Street.s/wall.ing/in is a site-specific performance designed for the building at 32 Old Slip in Manhattan's Wall Street district. Dancers occupy orange shapes inspired by Jersey barriers: transient urban architectural forms that evoke construction, warning, and repair. Over the course of two and a half hours, the shapes gradually traverse the building's perimeter, tumbling and flipping against the wind, and clustering around the granite pillars of the building's arcade. Departing from the East River, they eventually arrive at a Jersey barrier cordoning the Northwest corner of the building. The performance concludes with the shapes' amassing in the barrier's furthermost nook.
Street.s/wall.ing/in is a site-specific performance about architectural trauma and urban memory. The performance briefly haunts the cityscape with layers of past urban memories, imagining what it might look like if a city's architecture possessed psychology and memory.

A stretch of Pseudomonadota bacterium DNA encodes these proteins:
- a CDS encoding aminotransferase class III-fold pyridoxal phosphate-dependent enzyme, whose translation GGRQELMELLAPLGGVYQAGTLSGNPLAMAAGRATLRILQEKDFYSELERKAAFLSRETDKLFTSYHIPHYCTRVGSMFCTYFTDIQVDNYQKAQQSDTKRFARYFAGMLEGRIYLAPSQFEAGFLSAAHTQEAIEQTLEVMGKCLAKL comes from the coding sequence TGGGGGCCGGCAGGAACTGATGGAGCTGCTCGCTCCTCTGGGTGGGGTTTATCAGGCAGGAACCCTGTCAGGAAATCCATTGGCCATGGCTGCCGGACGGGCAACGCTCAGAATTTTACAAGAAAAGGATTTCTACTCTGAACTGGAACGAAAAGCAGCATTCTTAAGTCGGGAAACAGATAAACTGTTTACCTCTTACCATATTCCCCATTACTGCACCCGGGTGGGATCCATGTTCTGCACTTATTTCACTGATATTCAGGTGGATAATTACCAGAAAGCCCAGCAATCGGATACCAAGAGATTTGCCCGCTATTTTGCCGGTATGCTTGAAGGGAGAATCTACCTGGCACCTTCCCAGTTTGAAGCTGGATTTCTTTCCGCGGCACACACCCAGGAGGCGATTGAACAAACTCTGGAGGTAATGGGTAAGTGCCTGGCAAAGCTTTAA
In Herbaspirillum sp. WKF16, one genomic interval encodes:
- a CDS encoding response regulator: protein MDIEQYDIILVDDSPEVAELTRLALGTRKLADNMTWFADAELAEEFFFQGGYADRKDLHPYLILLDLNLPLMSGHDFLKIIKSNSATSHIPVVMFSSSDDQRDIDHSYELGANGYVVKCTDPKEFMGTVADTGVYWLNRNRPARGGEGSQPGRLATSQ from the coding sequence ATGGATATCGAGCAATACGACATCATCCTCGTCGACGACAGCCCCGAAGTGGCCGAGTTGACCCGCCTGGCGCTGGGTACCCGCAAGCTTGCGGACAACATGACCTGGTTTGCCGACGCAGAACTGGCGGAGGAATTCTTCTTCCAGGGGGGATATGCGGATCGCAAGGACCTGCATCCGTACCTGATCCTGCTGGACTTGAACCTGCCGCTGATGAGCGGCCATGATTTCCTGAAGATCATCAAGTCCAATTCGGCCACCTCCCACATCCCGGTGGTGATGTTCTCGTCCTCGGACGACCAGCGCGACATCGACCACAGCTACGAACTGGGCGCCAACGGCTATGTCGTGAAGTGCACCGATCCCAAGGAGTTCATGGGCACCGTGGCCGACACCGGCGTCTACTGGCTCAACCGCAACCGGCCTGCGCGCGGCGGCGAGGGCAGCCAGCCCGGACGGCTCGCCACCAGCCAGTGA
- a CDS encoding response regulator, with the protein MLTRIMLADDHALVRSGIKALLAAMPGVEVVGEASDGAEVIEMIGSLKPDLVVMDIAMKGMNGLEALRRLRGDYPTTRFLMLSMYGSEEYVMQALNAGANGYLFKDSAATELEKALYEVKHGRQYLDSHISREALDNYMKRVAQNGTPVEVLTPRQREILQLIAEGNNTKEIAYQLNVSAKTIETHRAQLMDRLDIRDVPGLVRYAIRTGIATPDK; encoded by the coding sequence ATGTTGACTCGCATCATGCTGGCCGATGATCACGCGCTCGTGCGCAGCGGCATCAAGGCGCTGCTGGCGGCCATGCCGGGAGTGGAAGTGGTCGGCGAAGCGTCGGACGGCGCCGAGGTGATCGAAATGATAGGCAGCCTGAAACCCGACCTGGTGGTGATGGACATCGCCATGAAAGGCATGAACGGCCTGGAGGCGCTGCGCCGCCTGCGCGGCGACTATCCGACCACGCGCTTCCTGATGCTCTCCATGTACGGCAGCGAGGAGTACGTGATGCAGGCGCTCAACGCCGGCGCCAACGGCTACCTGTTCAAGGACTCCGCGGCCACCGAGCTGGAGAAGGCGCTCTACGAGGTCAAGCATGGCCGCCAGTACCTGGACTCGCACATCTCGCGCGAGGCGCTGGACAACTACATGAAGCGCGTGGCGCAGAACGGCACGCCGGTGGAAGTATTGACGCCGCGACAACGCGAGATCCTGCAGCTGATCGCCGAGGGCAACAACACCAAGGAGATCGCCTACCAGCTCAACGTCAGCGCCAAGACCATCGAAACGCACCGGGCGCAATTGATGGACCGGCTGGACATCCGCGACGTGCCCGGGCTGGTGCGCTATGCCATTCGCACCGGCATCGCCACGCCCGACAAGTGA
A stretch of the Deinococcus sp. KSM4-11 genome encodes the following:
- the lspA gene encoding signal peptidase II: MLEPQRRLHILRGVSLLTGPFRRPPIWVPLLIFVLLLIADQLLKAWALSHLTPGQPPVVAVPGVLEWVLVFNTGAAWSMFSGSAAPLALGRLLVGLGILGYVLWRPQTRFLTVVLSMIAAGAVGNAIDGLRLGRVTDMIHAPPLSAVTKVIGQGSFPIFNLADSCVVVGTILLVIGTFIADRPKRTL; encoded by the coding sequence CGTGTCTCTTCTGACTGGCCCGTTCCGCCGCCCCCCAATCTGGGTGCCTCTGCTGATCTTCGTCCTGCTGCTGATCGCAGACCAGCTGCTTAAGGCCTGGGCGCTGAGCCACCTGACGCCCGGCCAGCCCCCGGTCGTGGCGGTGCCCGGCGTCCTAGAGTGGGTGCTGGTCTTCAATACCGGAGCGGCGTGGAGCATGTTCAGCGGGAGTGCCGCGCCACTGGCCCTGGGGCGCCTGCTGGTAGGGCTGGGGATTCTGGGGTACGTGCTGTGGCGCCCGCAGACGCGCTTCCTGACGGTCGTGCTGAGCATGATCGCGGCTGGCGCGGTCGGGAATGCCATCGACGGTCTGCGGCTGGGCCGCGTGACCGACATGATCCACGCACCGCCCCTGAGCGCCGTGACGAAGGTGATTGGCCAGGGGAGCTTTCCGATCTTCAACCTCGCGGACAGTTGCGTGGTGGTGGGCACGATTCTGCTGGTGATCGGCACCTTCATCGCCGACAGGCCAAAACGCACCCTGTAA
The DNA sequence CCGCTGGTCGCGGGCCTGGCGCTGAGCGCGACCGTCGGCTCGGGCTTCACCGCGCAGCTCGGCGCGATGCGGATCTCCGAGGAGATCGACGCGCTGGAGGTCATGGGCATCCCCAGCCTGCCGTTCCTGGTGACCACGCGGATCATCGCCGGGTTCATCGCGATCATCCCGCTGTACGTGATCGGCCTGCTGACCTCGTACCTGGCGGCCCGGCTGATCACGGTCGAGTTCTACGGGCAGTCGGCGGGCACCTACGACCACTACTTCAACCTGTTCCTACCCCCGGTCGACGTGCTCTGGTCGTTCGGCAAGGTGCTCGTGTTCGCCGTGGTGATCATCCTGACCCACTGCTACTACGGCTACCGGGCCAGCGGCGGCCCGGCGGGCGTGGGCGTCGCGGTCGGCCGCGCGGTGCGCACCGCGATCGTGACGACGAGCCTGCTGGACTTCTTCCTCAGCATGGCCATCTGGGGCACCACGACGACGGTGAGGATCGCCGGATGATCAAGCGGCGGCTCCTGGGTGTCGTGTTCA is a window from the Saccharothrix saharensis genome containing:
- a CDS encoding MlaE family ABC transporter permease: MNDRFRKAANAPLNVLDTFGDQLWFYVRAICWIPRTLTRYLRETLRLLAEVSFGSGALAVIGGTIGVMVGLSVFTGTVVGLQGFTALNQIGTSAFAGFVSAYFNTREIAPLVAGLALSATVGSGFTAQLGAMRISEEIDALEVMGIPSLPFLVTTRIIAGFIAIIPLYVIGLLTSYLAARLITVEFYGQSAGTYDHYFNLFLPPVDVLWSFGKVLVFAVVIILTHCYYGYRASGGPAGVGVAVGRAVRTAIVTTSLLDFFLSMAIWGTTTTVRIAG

I was initially invited to make a performance in response to the destruction wrought by Hurricane Sandy in the Wall Street district of lower Manhattan. However, nine months after the hurricane, I found that most damages had been completely repaired. Glass, steel, concrete, and granite had healed over any evidence of vulnerability in the urban landscape. Wall Street's monumental buildings seemed invincible until a Jersey barrier in front of 32 Old Slip caught my attention. The orange plastic shapes struck me as a futile defense mechanism. A haphazard effort to reinforce the building's property demarcations seemed to have the opposite effect: recalling precarious past moments like 9/11, Sandy, and Occupy.
The shapes I created for the performance are abstracted versions of the Jersey barrier segments. Occupied by dancers, they animate, explore, and haunt the building's exterior, exploring and encircling it.